TCL Chinese Theatre

6925 Hollywood Boulevard,
Los Angeles, CA 90028

Unfavorite 151 people favorited this theater

Showing 1,101 - 1,125 of 1,602 comments

KingBiscuits on August 20, 2009 at 4:09 pm

I know that Chris, but they seem to book the same movies in both. Fast and Furious had four prints playing in the seven auditoriums for a month.

Dublinboyo on August 20, 2009 at 11:59 am

American Cinemateque does not have deep pockets and I doubt they would take on the Chinese even if they had the funds. Cinemateque survives primarily on membership and donations and the staff is comprised mostly of volunteers for it’s screening and events. The $10 admission is a bargain as it allows you 2 films in the original format and the best extant print available along with guest speakers who discuss aspects of the film on any given night. I doubt that $10 per head goes a long way in covering their overhead, so I really don’t think that Cinemateque is a player in taking over the Chinese. They have their hands full with the Aero and the Egyptian and God bless them for it.

Chris Utley
Chris Utley on August 20, 2009 at 8:12 am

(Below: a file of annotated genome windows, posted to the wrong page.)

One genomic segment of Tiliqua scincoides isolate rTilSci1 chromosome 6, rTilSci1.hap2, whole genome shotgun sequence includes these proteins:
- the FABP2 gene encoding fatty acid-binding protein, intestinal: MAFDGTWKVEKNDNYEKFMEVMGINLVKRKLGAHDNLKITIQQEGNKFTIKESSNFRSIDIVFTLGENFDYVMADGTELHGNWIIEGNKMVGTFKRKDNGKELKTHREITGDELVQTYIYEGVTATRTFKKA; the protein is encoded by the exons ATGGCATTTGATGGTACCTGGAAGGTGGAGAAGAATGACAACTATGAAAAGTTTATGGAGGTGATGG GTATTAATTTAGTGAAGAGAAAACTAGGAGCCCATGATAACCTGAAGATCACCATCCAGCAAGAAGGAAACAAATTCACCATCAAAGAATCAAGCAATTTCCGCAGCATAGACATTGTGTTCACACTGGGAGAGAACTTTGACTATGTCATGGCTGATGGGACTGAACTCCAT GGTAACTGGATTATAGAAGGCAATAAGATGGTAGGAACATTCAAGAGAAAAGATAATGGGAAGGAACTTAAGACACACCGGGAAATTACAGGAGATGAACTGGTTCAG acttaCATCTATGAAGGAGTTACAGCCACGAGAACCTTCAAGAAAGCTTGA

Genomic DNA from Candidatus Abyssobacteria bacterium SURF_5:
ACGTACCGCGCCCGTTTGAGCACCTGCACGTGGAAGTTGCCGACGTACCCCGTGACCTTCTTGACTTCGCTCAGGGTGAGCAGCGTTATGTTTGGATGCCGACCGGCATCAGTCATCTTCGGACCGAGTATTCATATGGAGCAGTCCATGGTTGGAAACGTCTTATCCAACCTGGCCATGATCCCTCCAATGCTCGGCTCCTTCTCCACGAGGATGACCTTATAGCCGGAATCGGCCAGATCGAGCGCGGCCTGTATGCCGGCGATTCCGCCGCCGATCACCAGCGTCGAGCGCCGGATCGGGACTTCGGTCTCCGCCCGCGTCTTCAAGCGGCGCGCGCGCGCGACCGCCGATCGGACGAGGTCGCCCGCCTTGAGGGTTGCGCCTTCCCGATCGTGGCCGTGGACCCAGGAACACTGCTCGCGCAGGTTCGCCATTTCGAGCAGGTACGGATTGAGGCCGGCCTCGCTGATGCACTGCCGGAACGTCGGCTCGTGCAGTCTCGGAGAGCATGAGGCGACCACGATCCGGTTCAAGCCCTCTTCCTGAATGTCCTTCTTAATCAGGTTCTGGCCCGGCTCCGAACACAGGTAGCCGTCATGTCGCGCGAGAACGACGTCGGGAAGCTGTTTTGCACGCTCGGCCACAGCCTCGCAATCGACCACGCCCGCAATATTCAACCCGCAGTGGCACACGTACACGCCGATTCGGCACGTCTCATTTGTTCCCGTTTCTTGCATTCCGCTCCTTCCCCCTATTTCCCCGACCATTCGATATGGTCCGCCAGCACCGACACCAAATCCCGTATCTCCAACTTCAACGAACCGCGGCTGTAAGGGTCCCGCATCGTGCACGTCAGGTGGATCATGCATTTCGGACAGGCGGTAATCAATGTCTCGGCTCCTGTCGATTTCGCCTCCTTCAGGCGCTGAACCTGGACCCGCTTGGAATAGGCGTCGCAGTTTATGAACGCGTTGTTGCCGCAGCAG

D-Box is equipped for Chinese 6 – not Grauman’s Chinese.

KingBiscuits on August 20, 2009 at 1:11 am

I expect a non-profit or a film fan with deep pockets to buy the theatre. A major studio with a deep library (such as Sony) is another guess.

In other news, it looks like that The Final Destination could play here on August 28th. It is the first film in history to combine REAL-D 3-D with the D-Box motion format.

DonSolosan on August 19, 2009 at 9:18 pm

They’re also running the Aero in Santa Monica…

HowardBHaas on August 19, 2009 at 6:22 pm

Different using the 600 seat Egyptian main auditorium and the smaller auditorium for classics and filling up huge Chinese and the 6 plex. American Cinemateque can’t operate the Chinese.

William on August 19, 2009 at 5:36 pm

Didn’t the American Cinemateque get the theatre from the city of LA for like a dollar. But they had to pay to restore it.

BradE41 on August 19, 2009 at 5:21 pm

It will be interesting to see who bids for this theatre. Does American Cinemateque have deep pockets? They operate Grauman’s Egyptian. How ironic would it be if they operated Grauman’s Chinese also. They could used the Chinese 6 for “Retro” screenings and perhaps book Hollywood blockbusters at the Egyptian once in a while.

CTCrouch on August 16, 2009 at 3:37 am

I would be surprised if a “name” chain buys the theatre. Hefty purcase price, fourteen year operating limit (unless the landlord agrees to what would likely be a very expensive extension), difficult to book competitively, challenging to operate, etc.; the Chinese just doesn’t fit with the modern business model most chains follow. I would imagine a private entrepreneur(s) or party working in a joint venture with CIM would be more likely candidates.